Drinking alcohol, especially socially, seems so innocuous sometimes that it’s easy to forget that it comes with health risks. One of the most concerning issues is the connection between drinking and cancer. The unfortunate truth is that most people don’t understand that drinking alcohol can increase cancer risk. Less than one-third of Americans think there is a connection between alcohol use and cancer1, which may explain why so many people are comfortable drinking regularly.
Alcohol use disorder, of course, affects people not only physically, but also emotionally, mentally, and through relationships. This is why a holistic addiction treatment plan is best for lasting recovery. Following, we’ll discuss the physical aspects of alcohol use disorder, and specifically alcohol and cancer risks.
What is the Link Between Drinking and Cancer?
Would it shock you to hear that Cancer.org lists alcohol use as one of the top three most preventable causes of cancer in the U.S.? We all know about the other two avoidable factors contributing to cancer: using tobacco and being overweight or obese. Yet, the realization that alcohol use can be linked with about 6% of all instances of cancer and 4% of cancer deaths still comes as a surprise to most people. 2
Drinking is most often associated with cancer in the: 2
According to most sources, though there isn’t an established connection, research shows that heavy alcohol use is likely responsible for other types of cancer, such as melanoma and pancreatic cancers.3
Why Does Alcohol Contribute to Cancer Development?
The National Toxicology Program of the U.S. Department of Health and Human Services lists and recognizes alcohol as a carcinogen.3
Alcohol use is mainly associated with cancers along the digestive tract—from mouth to esophagus to stomach to colon and rectum—because that is the path alcohol takes through your body once you ingest it.
As the ethanol in your drink passes through your body, it damages and irritates each cell it contacts. Those cells that have sustained damage will try to heal and repair themselves.2 If it happens every once in a while, it’s usually not a big deal. Humans heal wounds and repair cell damage on a relatively constant basis. However, if that damage happens frequently, such as with heavy alcohol use, the chances that a cell may sustain lasting DNA changes that lead to the growth of a tumor radically increase.
It’s the same reason that one sunburn isn’t a cause for concern, but repeated visits to the tanning bed increase skin cancer risk.
Unfortunately, the risks don’t stop there. After ingesting alcohol, it turns into acetaldehyde in the body. Acetaldehyde is known to cause cancer and DNA damage to cells. Additionally, drinking alcohol places your cells under oxidative stress, which increases the circulation of oxygen-reactive substances that damage cells and cause cancer. It’s a multi-pronged attack on your cell DNA that could, over time, promote tumor growth and liver damage.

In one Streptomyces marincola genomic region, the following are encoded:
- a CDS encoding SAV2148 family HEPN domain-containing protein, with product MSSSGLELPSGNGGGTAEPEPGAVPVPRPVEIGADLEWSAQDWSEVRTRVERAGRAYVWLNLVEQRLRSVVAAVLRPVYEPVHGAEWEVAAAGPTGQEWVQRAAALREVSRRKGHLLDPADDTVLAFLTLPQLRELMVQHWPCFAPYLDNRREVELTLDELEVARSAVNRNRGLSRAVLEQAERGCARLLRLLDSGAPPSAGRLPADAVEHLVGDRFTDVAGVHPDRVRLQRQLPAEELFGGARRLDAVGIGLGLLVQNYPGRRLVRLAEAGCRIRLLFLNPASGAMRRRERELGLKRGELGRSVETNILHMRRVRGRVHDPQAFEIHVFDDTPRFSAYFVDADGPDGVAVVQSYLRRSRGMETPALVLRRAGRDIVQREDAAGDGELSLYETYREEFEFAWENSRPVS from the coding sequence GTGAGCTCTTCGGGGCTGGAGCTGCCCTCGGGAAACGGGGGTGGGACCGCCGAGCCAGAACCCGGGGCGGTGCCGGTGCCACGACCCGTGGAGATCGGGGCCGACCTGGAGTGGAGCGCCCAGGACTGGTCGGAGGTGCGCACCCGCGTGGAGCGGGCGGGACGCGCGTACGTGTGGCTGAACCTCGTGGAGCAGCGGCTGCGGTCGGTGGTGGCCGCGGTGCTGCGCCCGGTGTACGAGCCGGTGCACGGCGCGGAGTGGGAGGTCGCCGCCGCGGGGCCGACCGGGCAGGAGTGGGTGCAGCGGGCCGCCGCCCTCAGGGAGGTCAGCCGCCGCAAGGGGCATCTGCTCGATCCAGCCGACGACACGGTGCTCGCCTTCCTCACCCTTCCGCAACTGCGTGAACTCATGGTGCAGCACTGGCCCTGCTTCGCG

If that weren’t enough, alcohol interferes with the absorption of nutrients that prevent cancer. It also disrupts the hormonal balance in your body, increasing estrogen and weight gain, both of which increase cancer risk as well.
Who is Most at Risk?
Though there are no set “safe” amounts of alcohol, less is better than more. Heavy drinkers and people who drink alcohol frequently are particularly at risk than casual and light drinkers. However, be aware that even modest alcohol intake can increase your risk of certain types of cancer. For example, if you have a history of breast cancer, it’s best to steer clear of drinking altogether.
People in the throes of alcohol dependence or full-blown addiction are most at risk of alcohol-related cancer and numerous other health risks. That’s why it’s essential to join an alcohol addiction treatment program as early as possible before significant health conditions develop or worsen. Thankfully, help is just a phone call away.
It is also important to note that if you drink and use tobacco, your risk of developing cancer is much higher than if you only drank or used tobacco.2
Ready to Seek Alcohol Addiction Treatment?
Silver Sands Recovery can help you or a loved one through our alcohol addiction treatment programs. We offer holistic therapies that treat your mind, body, and spirit as a whole, so you can heal from the inside out as we guide you through the recovery process. Give us a call or contact us online to get started right away.
About the author:
Lisa Waknin is the Founder and Director of Silver Sands Recovery, located in Prescott, Arizona. Lisa started Silver Sands Recovery after immersing herself in the addiction treatment world for several years to figure out what could be done differently to help her daughter and others like her to overcome addiction and stay sober. She believes in a hands-on treatment approach, which includes taking someone out of their environment, providing a 90-day program in a structured environment. During treatment, clients not only recover physically but also learn to live their life again. Lisa is a sought-after expert speaker for recovery support groups, charities, schools, communities, and companies wanting to educate themselves on the explosion of opiate and heroin abuse in our country and the best way to understand, treat, and beat it.